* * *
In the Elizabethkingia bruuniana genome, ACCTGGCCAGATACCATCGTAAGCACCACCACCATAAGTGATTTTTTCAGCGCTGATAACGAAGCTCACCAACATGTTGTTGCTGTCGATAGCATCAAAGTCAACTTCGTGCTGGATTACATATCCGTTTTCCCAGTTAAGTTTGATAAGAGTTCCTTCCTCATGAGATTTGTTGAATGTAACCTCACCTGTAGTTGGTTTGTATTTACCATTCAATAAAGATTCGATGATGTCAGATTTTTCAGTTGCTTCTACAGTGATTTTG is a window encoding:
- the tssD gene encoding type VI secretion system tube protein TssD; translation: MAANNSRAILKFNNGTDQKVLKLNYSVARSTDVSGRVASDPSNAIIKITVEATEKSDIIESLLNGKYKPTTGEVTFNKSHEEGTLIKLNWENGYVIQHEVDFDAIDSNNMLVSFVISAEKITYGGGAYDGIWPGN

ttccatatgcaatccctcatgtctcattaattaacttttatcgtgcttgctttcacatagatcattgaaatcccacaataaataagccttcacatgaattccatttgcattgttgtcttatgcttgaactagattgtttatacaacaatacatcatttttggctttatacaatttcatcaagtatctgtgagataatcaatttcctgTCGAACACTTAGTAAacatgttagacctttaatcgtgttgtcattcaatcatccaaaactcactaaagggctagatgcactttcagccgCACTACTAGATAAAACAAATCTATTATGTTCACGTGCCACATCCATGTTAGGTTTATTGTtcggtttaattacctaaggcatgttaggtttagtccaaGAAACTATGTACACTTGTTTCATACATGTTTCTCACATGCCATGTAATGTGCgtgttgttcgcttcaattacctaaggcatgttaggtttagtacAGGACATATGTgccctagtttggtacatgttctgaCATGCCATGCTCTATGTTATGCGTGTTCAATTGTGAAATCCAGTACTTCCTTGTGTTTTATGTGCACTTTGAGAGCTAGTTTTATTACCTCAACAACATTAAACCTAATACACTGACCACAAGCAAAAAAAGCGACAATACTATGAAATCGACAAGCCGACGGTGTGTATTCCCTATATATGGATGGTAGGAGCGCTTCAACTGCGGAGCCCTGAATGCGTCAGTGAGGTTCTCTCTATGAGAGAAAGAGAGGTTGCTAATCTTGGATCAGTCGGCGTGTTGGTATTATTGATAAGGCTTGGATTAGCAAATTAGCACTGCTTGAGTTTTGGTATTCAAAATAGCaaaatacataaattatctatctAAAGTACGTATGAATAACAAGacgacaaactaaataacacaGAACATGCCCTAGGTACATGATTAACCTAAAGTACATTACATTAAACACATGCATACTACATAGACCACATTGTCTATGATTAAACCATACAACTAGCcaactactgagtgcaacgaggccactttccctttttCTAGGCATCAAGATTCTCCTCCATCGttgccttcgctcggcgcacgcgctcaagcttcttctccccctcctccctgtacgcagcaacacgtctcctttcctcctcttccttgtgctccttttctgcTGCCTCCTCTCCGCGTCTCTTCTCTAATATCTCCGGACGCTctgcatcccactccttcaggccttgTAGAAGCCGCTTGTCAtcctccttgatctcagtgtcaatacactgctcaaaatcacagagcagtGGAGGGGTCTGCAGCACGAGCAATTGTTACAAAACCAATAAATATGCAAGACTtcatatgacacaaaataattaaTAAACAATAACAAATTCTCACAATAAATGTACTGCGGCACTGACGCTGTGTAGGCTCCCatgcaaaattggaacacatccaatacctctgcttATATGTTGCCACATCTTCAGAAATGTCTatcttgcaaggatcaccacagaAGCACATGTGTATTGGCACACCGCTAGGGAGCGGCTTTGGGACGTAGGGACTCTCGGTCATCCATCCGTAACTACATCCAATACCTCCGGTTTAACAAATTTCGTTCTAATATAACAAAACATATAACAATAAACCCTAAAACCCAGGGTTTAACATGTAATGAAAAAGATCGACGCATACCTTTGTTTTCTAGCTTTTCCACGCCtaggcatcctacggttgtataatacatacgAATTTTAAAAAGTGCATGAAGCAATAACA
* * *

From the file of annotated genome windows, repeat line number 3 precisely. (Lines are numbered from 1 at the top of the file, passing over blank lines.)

ttccatatgcaatccctcatgtctcattaattaacttttatcgtgcttgctttcacatagatcattgaaatcccacaataaataagccttcacatgaattccatttgcattgttgtcttatgcttgaactagattgtttatacaacaatacatcatttttggctttatacaatttcatcaagtatctgtgagataatcaatttcctgTCGAACACTTAGTAAacatgttagacctttaatcgtgttgtcattcaatcatccaaaactcactaaagggctagatgcactttcagccgCACTACTAGATAAAACAAATCTATTATGTTCACGTGCCACATCCATGTTAGGTTTATTGTtcggtttaattacctaaggcatgttaggtttagtccaaGAAACTATGTACACTTGTTTCATACATGTTTCTCACATGCCATGTAATGTGCgtgttgttcgcttcaattacctaaggcatgttaggtttagtacAGGACATATGTgccctagtttggtacatgttctgaCATGCCATGCTCTATGTTATGCGTGTTCAATTGTGAAATCCAGTACTTCCTTGTGTTTTATGTGCACTTTGAGAGCTAGTTTTATTACCTCAACAACATTAAACCTAATACACTGACCACAAGCAAAAAAAGCGACAATACTATGAAATCGACAAGCCGACGGTGTGTATTCCCTATATATGGATGGTAGGAGCGCTTCAACTGCGGAGCCCTGAATGCGTCAGTGAGGTTCTCTCTATGAGAGAAAGAGAGGTTGCTAATCTTGGATCAGTCGGCGTGTTGGTATTATTGATAAGGCTTGGATTAGCAAATTAGCACTGCTTGAGTTTTGGTATTCAAAATAGCaaaatacataaattatctatctAAAGTACGTATGAATAACAAGacgacaaactaaataacacaGAACATGCCCTAGGTACATGATTAACCTAAAGTACATTACATTAAACACATGCATACTACATAGACCACATTGTCTATGATTAAACCATACAACTAGCcaactactgagtgcaacgaggccactttccctttttCTAGGCATCAAGATTCTCCTCCATCGttgccttcgctcggcgcacgcgctcaagcttcttctccccctcctccctgtacgcagcaacacgtctcctttcctcctcttccttgtgctccttttctgcTGCCTCCTCTCCGCGTCTCTTCTCTAATATCTCCGGACGCTctgcatcccactccttcaggccttgTAGAAGCCGCTTGTCAtcctccttgatctcagtgtcaatacactgctcaaaatcacagagcagtGGAGGGGTCTGCAGCACGAGCAATTGTTACAAAACCAATAAATATGCAAGACTtcatatgacacaaaataattaaTAAACAATAACAAATTCTCACAATAAATGTACTGCGGCACTGACGCTGTGTAGGCTCCCatgcaaaattggaacacatccaatacctctgcttATATGTTGCCACATCTTCAGAAATGTCTatcttgcaaggatcaccacagaAGCACATGTGTATTGGCACACCGCTAGGGAGCGGCTTTGGGACGTAGGGACTCTCGGTCATCCATCCGTAACTACATCCAATACCTCCGGTTTAACAAATTTCGTTCTAATATAACAAAACATATAACAATAAACCCTAAAACCCAGGGTTTAACATGTAATGAAAAAGATCGACGCATACCTTTGTTTTCTAGCTTTTCCACGCCtaggcatcctacggttgtataatacatacgAATTTTAAAAAGTGCATGAAGCAATAACA